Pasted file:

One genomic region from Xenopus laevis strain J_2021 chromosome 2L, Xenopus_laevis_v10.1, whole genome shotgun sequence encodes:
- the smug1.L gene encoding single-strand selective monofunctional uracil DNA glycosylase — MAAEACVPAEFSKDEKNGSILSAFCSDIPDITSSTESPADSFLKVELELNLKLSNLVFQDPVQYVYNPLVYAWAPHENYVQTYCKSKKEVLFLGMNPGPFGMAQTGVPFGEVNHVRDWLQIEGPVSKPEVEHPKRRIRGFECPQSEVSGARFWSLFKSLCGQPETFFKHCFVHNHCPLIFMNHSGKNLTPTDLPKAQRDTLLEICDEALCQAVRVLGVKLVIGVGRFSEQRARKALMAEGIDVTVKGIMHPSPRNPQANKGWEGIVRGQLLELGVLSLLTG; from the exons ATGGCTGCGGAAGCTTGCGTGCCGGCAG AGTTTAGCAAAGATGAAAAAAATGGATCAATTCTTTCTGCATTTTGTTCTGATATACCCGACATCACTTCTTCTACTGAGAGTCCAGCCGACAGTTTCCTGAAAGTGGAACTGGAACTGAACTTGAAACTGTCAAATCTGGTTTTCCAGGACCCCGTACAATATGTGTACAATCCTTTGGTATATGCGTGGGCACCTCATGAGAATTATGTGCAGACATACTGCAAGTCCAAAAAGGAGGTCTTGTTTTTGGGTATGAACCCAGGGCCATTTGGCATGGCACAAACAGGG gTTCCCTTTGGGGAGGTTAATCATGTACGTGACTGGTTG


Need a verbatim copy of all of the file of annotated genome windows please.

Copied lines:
One genomic region from Xenopus laevis strain J_2021 chromosome 2L, Xenopus_laevis_v10.1, whole genome shotgun sequence encodes:
- the smug1.L gene encoding single-strand selective monofunctional uracil DNA glycosylase — MAAEACVPAEFSKDEKNGSILSAFCSDIPDITSSTESPADSFLKVELELNLKLSNLVFQDPVQYVYNPLVYAWAPHENYVQTYCKSKKEVLFLGMNPGPFGMAQTGVPFGEVNHVRDWLQIEGPVSKPEVEHPKRRIRGFECPQSEVSGARFWSLFKSLCGQPETFFKHCFVHNHCPLIFMNHSGKNLTPTDLPKAQRDTLLEICDEALCQAVRVLGVKLVIGVGRFSEQRARKALMAEGIDVTVKGIMHPSPRNPQANKGWEGIVRGQLLELGVLSLLTG; from the exons ATGGCTGCGGAAGCTTGCGTGCCGGCAG AGTTTAGCAAAGATGAAAAAAATGGATCAATTCTTTCTGCATTTTGTTCTGATATACCCGACATCACTTCTTCTACTGAGAGTCCAGCCGACAGTTTCCTGAAAGTGGAACTGGAACTGAACTTGAAACTGTCAAATCTGGTTTTCCAGGACCCCGTACAATATGTGTACAATCCTTTGGTATATGCGTGGGCACCTCATGAGAATTATGTGCAGACATACTGCAAGTCCAAAAAGGAGGTCTTGTTTTTGGGTATGAACCCAGGGCCATTTGGCATGGCACAAACAGGG gTTCCCTTTGGGGAGGTTAATCATGTACGTGACTGGTTG